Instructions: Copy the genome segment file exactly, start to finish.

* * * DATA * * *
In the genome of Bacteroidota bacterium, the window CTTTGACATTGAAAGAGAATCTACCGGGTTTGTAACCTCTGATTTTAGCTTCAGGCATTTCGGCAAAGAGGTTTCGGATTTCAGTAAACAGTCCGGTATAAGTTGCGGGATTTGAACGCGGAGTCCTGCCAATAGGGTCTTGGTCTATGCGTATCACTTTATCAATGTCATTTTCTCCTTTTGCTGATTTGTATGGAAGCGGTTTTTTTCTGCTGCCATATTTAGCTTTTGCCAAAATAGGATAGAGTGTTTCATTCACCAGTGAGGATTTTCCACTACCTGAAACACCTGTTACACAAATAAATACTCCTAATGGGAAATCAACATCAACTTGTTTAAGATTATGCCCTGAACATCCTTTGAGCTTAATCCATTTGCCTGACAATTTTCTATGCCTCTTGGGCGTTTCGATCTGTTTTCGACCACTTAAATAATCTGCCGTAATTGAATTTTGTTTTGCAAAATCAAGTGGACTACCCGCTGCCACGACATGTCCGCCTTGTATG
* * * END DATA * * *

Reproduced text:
In the genome of Bacteroidota bacterium, the window CTTTGACATTGAAAGAGAATCTACCGGGTTTGTAACCTCTGATTTTAGCTTCAGGCATTTCGGCAAAGAGGTTTCGGATTTCAGTAAACAGTCCGGTATAAGTTGCGGGATTTGAACGCGGAGTCCTGCCAATAGGGTCTTGGTCTATGCGTATCACTTTATCAATGTCATTTTCTCCTTTTGCTGATTTGTATGGAAGCGGTTTTTTTCTGCTGCCATATTTAGCTTTTGCCAAAATAGGATAGAGTGTTTCATTCACCAGTGAGGATTTTCCACTACCTGAAACACCTGTTACACAAATAAATACTCCTAATGGGAAATCAACATCAACTTGTTTAAGATTATGCCCTGAACATCCTTTGAGCTTAATCCATTTGCCTGACAATTTTCTATGCCTCTTGGGCGTTTCGATCTGTTTTCGACCACTTAAATAATCTGCCGTAATTGAATTTTGTTTTGCAAAATCAAGTGGACTACCCGCTGCCACGACATGTCCGCCTTGTATG